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Presentation on theme: "CHAPTER 11 SELF AND PERSONALITY"— Presentation transcript:


2 Personality An organized combination of attributes, motives, values, and behaviors Patterns of traits Unique to each individual Consistent across situations and time Self-Concept: Perceptions Self Esteem: Evaluation Identity: Overall sense of who you are

3 McAdams and Pals (2006) Five Principles
Personality shaped by evolution for adaptation to environment People differ in dispositional traits People differ in characteristic adaptations Each has a unique life story Cultural and situational influences ever present

4 Psychoanalytic Theory: Sigmund Freud
Three parts of the personality Selfish Id; Rational Ego; Moralist Superego Stages of psychosexual development Biological: ends at sexual maturity Personality formed in first 5 years Childhood anxieties become adult traits

5 Psychoanalytic Theory: Erik Erikson
Emphasized Social influences Rational ego Life-span development Crisis-Oriented Stages Result From: Maturational forces Social demands


7 Trait Theory Psychometric Approach Personality: a set of traits
Individual differences in each trait Measurement approach “Big Five” - Universal and stable Evidence of genetic basis Universal


9 Social Learning Theory
Personality: A set of behavior tendencies Shaped by interactions Found in specific social situations No universal stages Not enduring traits People change as environment changes Situational influences important E.g., cheating


11 Infancy:The Emerging Self
First 6 months: Discover physical self Joint attention at about 9 mo Difference in perceptions can be shared Self-recognition about 18 months Categorical self (age, sex): 18 – 24 months Based on cognitive development Requires Social Experience The looking-glass self: a “reflection”


13 Temperament Seen in infancy Genetically based
Tendencies to respond in predictable ways Building blocks of personality Goodness of Fit (Thomas & Chess) Parenting techniques Learning to interpret cues Sensitive responding

14 Changes in Self-Concept: age 8
Include psychological, social qualities Previously used only physical traits Increased Use of: Social comparison, multidimensionality Hierarchy with self-worth on top More accurate self evaluations Widening gap between ideal-self and real-self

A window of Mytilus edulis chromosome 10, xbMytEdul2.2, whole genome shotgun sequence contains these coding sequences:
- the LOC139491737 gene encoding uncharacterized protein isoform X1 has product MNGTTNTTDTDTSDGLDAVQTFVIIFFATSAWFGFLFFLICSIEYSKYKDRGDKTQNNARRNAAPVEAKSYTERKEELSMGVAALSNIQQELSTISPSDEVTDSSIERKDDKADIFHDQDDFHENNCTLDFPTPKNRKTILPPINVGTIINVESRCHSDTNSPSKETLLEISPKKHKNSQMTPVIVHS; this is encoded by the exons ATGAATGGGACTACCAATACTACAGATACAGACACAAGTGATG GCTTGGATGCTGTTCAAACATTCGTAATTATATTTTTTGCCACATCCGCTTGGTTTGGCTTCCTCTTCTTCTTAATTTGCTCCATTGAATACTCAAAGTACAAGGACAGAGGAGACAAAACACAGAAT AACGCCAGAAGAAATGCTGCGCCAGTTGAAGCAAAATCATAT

15 Contributions to Higher Self-Esteem
Competence! Positive social feedback Warm democratic parents Social comparisons that are positive Some temperament traits established Will develop into adult traits

16 The Adolescent Increased awareness of psychological and abstract traits Self-concept more integrated Self-esteem dips temporarily, rebounds Erikson’s Stage of Identity vs. Role Confusion “Who Am I?” Can last as long as into early 30s

17 Marcia’s Ego Identity Statuses
Diffusion: “Hey wait a minute – they didn’t know everything. Maybe I’m not who they said I was.” (No crisis. No commitment) Foreclosure: “I’ll be a (Catholic, Democrat, doctor, etc.) because that’s what they told me was right.” (Commitment without crisis) Moratorium: “Who am I? What is right? Who will I become?” (Crisis, no commitment) Identity Achieved: “I can make my own life choices.” (Commitment, evolved from crisis)

18 The Four Identity Statuses as They Apply to Religious Identity

19 Identity Achievement Ethnic Identity begins in infancy
Vocational Identity - increasingly realistic “Goodness of fit” becomes useful Influential Factors Cognitive development Openness to experience trait Warm, democratic parenting Culture that encourages exploration

20 Self-Concept and Adulthood
Stable Self-Esteem Generally good Ability to adjust ideal to real self Evaluate self with different standards Comparisons with age-mates Related to stable personality traits Losses in self-esteem in later old age

21 Changes in Personality
Cross-sectional studies show more changes Longitudinal, Cross-Cultural Studies Adulthood: achievement and confidence Older adults Decrease: activity level, openness to experience Increase: introversion, emotional stability, conscientiousness

22 Influences on Personality Change
Heredity Earlier experiences Stability of environment Biological factors (e.g., disease) Poor person-environment fit

23 Adulthood – Erikson and Research
Identity provides for intimacy in young adulthood More traditional women solve identity crisis after intimacy (marriage, children) Midlife generativity supported “Midlife crisis” not supported Integrity in old age supported Includes life review Life Stories: narrative identity approach

24 Vocational Development
Young adults: Career exploration Thirties: Settling down Forties & Fifties: Career peaks Older Workers Competent, satisfied, and positive Selective optimization with compensation

25 Retirement Average age 63 Adjustment phases Success Factors:
Person-environment fit Selective optimization with compensation Disengagement versus Activity Theory Support for activity theory


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